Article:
Norway is the world’s electricity laboratory . Automakers around the world ship their new electric cars to Norway first because the electric car market here is the most mature with the most eager EV buyers.
In 2017, 20% of all new cars were EVs, and the Norwegian ambition is that only electric cars will be sold from the year 2025. The newly appointed climate minister Ola Elvestuen fully supports this goal: “The favorable conditions for electric cars in Norway continue until the target is reached,” he said at the conference.
A survey reveals that almost half of Norwegians expect to buy an electric car next time they need a new car. Norway is actually ditching fossil fuel transportation right now. But is the electric grid ready for this? Sonja Monica Berlijn from the Norwegian energy operation company Statnett states:
“The power grid will probably cope, because even though the number of electric cars increase, electricity consumption is increasing at a slower rate. Even when all cars run on electricity, it will only increase electricity consumption in Norway by about 6%, and if charging is done intelligently, the load at peak will only rise a few percent. It’s actually worst on Thursdays, so please don’t charge your EVs on Thursday nights.”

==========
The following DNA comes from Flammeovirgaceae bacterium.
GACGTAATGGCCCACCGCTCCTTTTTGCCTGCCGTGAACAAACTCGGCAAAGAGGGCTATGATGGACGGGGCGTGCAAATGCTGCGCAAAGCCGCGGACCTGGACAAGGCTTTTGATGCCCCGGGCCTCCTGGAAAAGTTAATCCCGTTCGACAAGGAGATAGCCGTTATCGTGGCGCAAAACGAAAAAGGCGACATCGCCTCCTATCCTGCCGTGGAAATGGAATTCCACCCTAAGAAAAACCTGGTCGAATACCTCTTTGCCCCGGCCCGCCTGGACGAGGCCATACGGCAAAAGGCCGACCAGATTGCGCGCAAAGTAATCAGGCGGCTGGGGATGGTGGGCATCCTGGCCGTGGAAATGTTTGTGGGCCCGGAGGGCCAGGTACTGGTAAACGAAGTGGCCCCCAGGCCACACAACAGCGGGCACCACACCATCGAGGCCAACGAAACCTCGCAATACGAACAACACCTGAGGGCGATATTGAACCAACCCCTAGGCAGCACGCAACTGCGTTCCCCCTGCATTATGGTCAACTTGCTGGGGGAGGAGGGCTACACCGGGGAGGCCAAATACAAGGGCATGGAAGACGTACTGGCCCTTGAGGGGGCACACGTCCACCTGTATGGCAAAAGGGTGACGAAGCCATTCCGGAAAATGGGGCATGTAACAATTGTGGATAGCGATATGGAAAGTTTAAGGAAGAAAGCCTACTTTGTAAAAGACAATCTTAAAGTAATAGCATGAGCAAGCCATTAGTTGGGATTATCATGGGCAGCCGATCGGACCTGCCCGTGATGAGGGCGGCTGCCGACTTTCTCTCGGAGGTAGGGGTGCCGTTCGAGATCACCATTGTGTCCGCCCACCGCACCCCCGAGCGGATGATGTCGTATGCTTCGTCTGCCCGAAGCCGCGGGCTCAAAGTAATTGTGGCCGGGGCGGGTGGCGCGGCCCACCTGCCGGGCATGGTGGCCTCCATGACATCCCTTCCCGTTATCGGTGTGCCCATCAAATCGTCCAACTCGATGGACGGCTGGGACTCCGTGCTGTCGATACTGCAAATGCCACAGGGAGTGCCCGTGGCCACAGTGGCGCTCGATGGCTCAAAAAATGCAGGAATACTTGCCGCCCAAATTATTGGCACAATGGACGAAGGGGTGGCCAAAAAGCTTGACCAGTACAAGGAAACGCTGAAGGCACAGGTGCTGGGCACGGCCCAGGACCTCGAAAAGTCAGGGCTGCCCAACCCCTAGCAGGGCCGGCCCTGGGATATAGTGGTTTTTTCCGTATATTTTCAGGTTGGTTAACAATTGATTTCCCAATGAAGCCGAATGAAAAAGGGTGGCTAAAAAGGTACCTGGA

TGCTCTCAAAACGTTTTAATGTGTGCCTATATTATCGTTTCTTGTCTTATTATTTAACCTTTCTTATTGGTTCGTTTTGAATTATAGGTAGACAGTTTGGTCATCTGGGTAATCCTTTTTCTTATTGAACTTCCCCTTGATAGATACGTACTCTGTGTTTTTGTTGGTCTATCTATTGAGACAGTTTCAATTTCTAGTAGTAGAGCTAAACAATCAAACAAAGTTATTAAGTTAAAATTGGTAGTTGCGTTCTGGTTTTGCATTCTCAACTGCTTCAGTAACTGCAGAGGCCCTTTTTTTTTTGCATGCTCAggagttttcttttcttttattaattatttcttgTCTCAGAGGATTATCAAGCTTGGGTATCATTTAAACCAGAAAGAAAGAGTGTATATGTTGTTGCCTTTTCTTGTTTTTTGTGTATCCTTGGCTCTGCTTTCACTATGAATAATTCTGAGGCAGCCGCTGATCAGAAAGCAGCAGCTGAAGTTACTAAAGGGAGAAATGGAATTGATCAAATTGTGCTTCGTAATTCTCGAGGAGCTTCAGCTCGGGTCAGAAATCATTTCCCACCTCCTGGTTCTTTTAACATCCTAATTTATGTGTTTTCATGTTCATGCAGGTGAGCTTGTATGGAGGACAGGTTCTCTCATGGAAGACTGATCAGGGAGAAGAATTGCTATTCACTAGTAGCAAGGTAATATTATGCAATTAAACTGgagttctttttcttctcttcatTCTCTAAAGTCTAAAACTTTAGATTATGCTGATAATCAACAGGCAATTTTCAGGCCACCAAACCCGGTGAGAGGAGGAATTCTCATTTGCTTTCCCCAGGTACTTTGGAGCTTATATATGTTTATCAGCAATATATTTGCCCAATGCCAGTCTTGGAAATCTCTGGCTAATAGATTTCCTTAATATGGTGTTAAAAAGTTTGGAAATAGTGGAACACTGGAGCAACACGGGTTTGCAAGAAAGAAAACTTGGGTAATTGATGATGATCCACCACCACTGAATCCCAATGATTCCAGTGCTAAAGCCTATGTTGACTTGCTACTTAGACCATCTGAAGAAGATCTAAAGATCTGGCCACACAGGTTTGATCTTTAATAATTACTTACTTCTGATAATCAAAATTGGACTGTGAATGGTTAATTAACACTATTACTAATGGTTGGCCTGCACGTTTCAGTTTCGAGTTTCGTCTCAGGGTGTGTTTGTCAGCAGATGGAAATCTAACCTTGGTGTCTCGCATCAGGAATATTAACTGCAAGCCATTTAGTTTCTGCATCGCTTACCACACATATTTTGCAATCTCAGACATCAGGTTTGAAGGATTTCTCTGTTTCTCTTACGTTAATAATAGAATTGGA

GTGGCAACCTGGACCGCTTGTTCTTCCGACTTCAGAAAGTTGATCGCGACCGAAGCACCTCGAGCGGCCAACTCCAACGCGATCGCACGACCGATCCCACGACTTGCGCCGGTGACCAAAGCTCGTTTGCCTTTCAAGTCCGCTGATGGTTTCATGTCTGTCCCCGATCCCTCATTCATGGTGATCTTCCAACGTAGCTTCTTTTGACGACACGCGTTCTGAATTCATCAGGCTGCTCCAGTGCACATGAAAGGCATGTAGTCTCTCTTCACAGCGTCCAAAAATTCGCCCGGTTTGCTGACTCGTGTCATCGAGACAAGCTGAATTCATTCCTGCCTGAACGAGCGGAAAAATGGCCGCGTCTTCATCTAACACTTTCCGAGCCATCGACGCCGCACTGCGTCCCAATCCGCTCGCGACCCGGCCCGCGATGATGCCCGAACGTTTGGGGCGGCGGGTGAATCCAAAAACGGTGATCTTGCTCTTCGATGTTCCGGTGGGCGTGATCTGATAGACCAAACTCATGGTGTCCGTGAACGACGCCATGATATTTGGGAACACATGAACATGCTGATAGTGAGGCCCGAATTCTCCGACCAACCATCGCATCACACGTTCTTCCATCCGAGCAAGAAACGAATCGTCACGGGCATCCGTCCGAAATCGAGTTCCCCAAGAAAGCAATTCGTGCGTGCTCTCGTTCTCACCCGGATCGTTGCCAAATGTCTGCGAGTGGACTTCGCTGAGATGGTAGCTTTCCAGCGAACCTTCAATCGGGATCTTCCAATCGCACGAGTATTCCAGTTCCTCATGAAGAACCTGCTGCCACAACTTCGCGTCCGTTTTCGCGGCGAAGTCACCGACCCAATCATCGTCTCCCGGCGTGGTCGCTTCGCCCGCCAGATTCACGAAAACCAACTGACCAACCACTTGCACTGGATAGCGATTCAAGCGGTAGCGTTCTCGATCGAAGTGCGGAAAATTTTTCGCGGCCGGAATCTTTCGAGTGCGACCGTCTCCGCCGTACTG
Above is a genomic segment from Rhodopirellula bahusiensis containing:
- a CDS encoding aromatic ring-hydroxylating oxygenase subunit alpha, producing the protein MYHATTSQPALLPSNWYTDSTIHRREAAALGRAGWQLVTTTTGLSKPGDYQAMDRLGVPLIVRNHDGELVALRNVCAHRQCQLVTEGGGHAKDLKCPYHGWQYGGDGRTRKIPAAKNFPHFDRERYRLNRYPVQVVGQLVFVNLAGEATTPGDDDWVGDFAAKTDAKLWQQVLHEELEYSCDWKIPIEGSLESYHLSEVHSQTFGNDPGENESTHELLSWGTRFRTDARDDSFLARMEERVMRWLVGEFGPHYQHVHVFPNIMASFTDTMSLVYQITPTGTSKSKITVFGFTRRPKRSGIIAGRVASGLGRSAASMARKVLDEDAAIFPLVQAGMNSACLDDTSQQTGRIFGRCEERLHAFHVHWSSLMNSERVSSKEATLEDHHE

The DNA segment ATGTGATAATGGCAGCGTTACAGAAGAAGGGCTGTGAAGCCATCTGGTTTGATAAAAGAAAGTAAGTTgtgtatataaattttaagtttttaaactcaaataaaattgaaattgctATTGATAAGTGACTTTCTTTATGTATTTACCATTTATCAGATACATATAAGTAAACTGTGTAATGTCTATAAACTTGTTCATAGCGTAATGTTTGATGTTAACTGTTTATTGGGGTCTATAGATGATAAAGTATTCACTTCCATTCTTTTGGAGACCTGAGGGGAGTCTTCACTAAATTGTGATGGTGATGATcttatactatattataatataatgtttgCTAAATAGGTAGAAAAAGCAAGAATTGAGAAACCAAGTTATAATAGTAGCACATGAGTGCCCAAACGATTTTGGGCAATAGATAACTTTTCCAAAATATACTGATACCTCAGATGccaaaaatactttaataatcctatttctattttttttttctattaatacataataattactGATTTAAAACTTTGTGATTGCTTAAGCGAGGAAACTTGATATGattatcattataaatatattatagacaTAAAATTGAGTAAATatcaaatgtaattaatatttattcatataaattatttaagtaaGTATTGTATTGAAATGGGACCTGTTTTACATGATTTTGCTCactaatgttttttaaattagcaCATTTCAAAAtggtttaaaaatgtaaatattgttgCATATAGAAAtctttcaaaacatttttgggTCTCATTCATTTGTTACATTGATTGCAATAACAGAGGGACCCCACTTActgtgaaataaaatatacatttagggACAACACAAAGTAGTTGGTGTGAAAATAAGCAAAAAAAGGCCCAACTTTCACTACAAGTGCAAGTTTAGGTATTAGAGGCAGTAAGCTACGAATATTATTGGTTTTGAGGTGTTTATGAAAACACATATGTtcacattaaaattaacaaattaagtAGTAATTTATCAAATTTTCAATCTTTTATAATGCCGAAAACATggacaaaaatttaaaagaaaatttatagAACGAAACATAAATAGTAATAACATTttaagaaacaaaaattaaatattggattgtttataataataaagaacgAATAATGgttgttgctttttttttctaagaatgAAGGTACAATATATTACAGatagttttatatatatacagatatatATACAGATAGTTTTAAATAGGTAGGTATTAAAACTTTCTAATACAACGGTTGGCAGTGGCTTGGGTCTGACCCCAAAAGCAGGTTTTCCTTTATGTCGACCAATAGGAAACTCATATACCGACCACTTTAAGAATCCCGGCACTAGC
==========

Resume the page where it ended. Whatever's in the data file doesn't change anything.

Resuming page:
At the conference, several analysts suggested that the rest of the world will follow a similar pattern as Norway. The many exhibitors at the conference underlined this with their presentations of electric cars and charging infrastructure.
Last year I wrote a piece on our sister site EVObsession.com about the challenges the Norwegian electric grid faces coping with the rising number of EVs and I am convinced the updated infrastructure needed to convert any country’s transportation sector from fossil fuel to electric is of a scale that is absolutely doable.
Rumor has it that it takes up to 6 kilowatt-hours (kWh) of electricity to refine 1 gallon of petrol. 1 gallon of petrol contains about 40 kWh of chemically bound energy, and when you burn it in an engine about 75% is lost as heat, leaving you with 10 kWh for actual propulsion. So there you go. Why not put that electricity directly in the cars, and shut down the refineries? Apply intelligent distributed charging and the grid will certainly cope, even on Thursdays.